Many of us had to read Romeo and Juliet in high school English class, particularly the balcony scene. As a result, many of us now know that when Juliet asks “wherefore art thou Romeo?” she doesn’t care about Romeo’s physical location as much as why he’s named Romeo. I’m sure I can’t have been the only person who thought “wherefore” meant “where.”
Just as many of us were confused about what “wherefore” meant, there is a lot of confusion around the proper use of hyphens. We tend to stick them into our writing wherever it seems like they might be useful, regardless of whether they serve an actual grammatical purpose. One of my favorite grammar bloggers, Mignon Fogarty, calls the hyphen a “look-it-up punctuation mark.” This is very good advice, as hyphen use is complicated, and unlike many punctuation marks, there are few hard-and-fast rules. If you’re ever unsure about whether you should use a hyphen, look it up in a dictionary of your choice. But here are a few general rules to help guide your use of hyphens:
Words that are hyphenated
First, it’s important to know that some words are always hyphenated, regardless of their use. “X-ray,” for example, is always hyphenated. Until fairly recently, email was a hyphenated word. “E-book,” on the other hand, still is a hyphenated word, as is “e-commerce.” While these always-hyphenated words may change from time to time, no matter how they are used, they come with a hyphen.
This is the most common use of hyphens. Compound modifiers are two or more words that together make an adjective to modify a single noun. When these modifiers are placed before the noun, they should be hyphenated. When placed after the noun, they are not. For example, Anita enjoys working in a dog-friendly office. In this case, because “dog-friendly” is two words that are together modifying the noun “office,” the phrase is hyphenated. If you were to instead say, The office is dog friendly, the hyphen is not needed.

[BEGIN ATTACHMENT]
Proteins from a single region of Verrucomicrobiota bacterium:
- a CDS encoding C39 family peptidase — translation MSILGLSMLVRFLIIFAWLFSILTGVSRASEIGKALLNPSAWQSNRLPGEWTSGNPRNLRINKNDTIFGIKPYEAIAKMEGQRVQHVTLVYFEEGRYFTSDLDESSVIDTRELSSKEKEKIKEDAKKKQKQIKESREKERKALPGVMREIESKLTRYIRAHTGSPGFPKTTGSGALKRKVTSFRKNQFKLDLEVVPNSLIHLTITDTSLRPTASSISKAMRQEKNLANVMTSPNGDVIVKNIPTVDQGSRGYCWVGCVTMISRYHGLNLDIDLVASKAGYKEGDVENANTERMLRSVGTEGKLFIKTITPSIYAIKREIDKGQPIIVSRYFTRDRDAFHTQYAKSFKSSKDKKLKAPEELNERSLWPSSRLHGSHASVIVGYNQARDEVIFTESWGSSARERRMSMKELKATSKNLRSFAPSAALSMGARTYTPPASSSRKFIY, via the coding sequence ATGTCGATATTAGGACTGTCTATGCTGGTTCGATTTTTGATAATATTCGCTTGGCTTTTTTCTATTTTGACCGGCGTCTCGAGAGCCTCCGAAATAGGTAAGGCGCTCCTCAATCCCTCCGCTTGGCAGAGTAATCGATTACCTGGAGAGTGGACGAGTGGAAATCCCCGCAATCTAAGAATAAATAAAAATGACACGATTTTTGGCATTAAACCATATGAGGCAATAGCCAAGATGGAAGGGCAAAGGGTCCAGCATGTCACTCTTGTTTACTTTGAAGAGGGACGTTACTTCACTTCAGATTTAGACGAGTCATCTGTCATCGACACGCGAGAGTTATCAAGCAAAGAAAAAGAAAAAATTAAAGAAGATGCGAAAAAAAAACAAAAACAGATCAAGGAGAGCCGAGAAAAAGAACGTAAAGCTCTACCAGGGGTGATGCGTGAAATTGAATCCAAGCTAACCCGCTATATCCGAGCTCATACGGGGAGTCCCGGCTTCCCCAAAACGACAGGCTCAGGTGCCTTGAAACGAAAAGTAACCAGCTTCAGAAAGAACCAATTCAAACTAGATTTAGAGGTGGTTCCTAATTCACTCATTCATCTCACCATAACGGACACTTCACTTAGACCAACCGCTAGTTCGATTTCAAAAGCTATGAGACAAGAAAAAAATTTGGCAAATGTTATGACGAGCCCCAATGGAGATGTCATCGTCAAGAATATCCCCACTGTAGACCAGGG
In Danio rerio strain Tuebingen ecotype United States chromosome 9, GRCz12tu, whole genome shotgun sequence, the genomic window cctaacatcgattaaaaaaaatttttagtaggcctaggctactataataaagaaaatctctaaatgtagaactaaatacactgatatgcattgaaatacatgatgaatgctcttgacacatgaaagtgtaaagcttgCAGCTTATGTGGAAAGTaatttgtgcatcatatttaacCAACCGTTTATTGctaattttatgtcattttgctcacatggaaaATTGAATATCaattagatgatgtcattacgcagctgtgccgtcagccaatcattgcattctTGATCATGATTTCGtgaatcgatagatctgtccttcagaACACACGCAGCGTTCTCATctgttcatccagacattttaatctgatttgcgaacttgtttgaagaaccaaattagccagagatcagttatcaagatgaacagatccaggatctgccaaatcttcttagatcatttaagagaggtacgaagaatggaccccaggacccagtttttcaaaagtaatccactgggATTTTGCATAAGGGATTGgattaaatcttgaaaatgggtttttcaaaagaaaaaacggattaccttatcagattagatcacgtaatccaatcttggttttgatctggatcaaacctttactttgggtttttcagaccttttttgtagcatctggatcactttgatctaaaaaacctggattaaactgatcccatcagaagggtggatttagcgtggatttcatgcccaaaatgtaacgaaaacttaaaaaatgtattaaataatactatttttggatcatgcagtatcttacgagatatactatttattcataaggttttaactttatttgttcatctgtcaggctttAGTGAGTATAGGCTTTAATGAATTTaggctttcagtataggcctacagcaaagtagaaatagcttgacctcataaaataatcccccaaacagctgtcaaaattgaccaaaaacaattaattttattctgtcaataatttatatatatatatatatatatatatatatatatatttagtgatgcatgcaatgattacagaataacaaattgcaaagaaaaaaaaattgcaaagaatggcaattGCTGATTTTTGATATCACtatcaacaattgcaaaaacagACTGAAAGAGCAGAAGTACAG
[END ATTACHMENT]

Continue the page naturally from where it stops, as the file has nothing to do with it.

This is why ages are sometimes hyphenated and sometimes not. For example, Eight-month-old Roman is extremely cute. “Eight-month-old” represents three words that together are describing the adorable baby Roman. If you were to instead say, Roman is eight months old and very cute, “eight months old” would be describing Roman, but not modifying him.
A hyphen is not needed when you have two words that might go together, but aren’t being used as a modifier for another word. For example, This software makes a task easier for the end user. Often, “end user” ends up hyphenated, as those two words do go together. However, “end user” is not modifying anything; it’s simply a two-word noun. “Two word,” on the other hand, are two words that are being used together to describe what type of noun we’re discussing, so would require a hyphen.
Despite how common hyphens are with adjectives, they are rarely, if ever, used with adverbs. Adverbs are words that modify adjectives – the easiest way to think about this is to remember words that end in “-ly.” It is expected that these words will modify other words, so adding a hyphen does not change the meaning and therefore it is not needed. For example, The very tall account coordinator Greg is funny. In this instance, “very” modifies “tall,” which modifies “Greg.” However, if we were to instead describe Greg as “crazy tall,” then we would want to hyphenate “crazy-tall” since together these two words are modifying “Greg.”
Confused? Use a Hyphen to Reduce Confusion
There are a lot of other grammar rules about hyphens, but many of them boil down to eliminating confusion. A good way to test if you should be using a hyphen is to remove it and see if it creates ambiguity in the meaning of the sentence. For example, if you were talking about a new product that enabled “real time management,” there is a difference between “real-time management” and “real time management.” In the first instance, you’re discussing enabling management that happens in real time. However, in the second instance, you’re talking about enabling a real ability to manage your time. These are two very different concepts.
Sometimes the differences are not quite so blatant, but if there is a chance that removing or adding the hyphen changes the meaning, be sure to think that through before hyphenating. If the hyphen does not change the meaning, then you probably don’t need it.
Miss anything? Let me know in the comments section!